Maybe we can use n = 5, a = 0, b = 0 as an example. What are the exact outputs you would like to see in this case?
 Riley
0 
Hi Riley,
In the end that's exactly what I want to do; get all the different ways a score can be achieved. To be precise, I want all the ways A (B) can score a (b) points on his own serve. Below is my script where the output is all the different paths:
def get_score_on_serve_sequences(a: int, b: int, m: int, n: int, server: str, receiver: str) > list:
sequences = []
model = create_model()
served = get_serve_sequence(a=a, b=b, m=m, n=n, server=server, receiver=receiver)
scored = [model.addVar(vtype=GRB.BINARY, name=f'serve_{idx+1}') for idx, _ in enumerate(served)]
if server == 'A':
model.addConstr(gurobi.quicksum([serve * score for serve, score in zip(served, scored)]) == a)
else:
model.addConstr(gurobi.quicksum([serve * score for serve, score in zip(served, scored)]) == b)
model.addConstrs((scored[_] == 0 for _, serve in enumerate(served) if serve == 0))
model.optimize()
if model.Status == GRB.OPTIMAL:
solutions = model.SolCount
for solution in range(0, solutions):
model.setParam(GRB.Param.SolutionNumber, solution)
sequences.append([int(score.Xn) for score in scored])
return sequencesHowever, I want to rewrite my function get_serve_sequence(). I used your earlier suggestion to write the following:
def get_serve_sequence(a: int, b: int, m: int, n: int, server: str, receiver: str) > list:
sequence = [receiver] * (a + b + 1)
sequence[::2 * m] = [server] * len(sequence[::2 * m])
sequence[1::2 * m] = [server] * len(sequence[1::2 * m])
return sequenceHowever, now I want to also include a tie. When a tie is reached at score n  1, n  1, the server changes per turn.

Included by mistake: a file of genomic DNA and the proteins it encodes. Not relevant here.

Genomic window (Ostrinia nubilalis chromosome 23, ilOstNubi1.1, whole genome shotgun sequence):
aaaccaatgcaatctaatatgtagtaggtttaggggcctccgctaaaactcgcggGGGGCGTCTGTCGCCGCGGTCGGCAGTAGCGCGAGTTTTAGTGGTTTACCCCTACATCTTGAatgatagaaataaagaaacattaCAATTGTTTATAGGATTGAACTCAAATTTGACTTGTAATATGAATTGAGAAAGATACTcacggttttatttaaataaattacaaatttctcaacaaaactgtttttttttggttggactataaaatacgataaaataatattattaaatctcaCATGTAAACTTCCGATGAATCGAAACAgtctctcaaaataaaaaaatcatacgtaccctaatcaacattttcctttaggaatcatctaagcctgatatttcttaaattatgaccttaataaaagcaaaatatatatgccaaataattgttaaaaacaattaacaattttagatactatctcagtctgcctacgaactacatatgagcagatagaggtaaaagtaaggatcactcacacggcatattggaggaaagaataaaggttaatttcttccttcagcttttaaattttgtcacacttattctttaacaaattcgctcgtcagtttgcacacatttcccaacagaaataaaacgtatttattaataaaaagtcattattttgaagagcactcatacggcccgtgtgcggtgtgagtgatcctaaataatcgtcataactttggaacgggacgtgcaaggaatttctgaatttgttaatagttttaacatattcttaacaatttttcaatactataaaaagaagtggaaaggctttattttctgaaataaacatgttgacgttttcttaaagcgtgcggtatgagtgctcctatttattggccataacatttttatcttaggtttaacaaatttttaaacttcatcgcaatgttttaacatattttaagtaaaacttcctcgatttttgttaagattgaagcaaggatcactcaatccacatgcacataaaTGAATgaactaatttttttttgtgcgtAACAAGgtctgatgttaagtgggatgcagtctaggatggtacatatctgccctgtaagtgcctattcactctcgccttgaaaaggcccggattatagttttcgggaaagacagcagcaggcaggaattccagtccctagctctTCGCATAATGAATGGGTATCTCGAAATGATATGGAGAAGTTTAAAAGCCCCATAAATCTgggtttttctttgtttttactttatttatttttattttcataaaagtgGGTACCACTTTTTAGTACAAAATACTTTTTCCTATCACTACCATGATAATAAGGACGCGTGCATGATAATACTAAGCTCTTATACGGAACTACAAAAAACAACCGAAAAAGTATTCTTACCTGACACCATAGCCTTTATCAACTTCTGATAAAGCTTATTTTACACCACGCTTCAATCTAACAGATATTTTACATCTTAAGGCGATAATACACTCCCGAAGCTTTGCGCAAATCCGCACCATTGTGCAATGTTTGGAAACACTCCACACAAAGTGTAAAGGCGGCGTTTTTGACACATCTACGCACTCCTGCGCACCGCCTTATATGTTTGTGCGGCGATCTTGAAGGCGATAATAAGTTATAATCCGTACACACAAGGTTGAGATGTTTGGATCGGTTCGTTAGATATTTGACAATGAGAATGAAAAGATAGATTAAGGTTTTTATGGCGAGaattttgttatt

So the output of get_serve_sequence(a=14, b=12, m=2, n=11, server='A', receiver='B') should be
['A', 'A', 'B', 'B', 'A', 'A', 'B', 'B', 'A', 'A', 'B', 'B', 'A', 'A', 'B', 'B', 'A', 'A', 'B', 'B', 'A', 'B', 'A', 'B', 'A', 'B']
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Hi Huib,
I think something like this would work. Some of the numbers may need tweaking as I haven't tested it, but this is the general idea.
def get_serve_sequence(a: int, b: int, m: int, n: int, server: str, receiver: str) > list:
sequence = [receiver] * (a + b + 1)
sequence[::2 * m] = [server] * len(sequence[::2 * m])
sequence[1::2 * m] = [server] * len(sequence[1::2 * m])
if a + b > 2*(n1):
sequence[:2*(n1)ab] = [receiver] * (a+b  2*(n1))
sequence[2*(n1)::2] = [server] * sequence[2*(n1)::2]
return sequence
Unfortunately, mixed integer linear programming is really not the appropriate solution to "get all the different ways a score can be achieved". This is either solved directly with binomial coefficients, or with dynamic programming.Your model doesn't have an objective so the solver will stop at the first feasible solution, and model.SolCount will always be 1. You could force it to find multiple solutions using SolutionPools, but then you need to tell it how many solutions to find  which is the problem you're trying to solve.
 Riley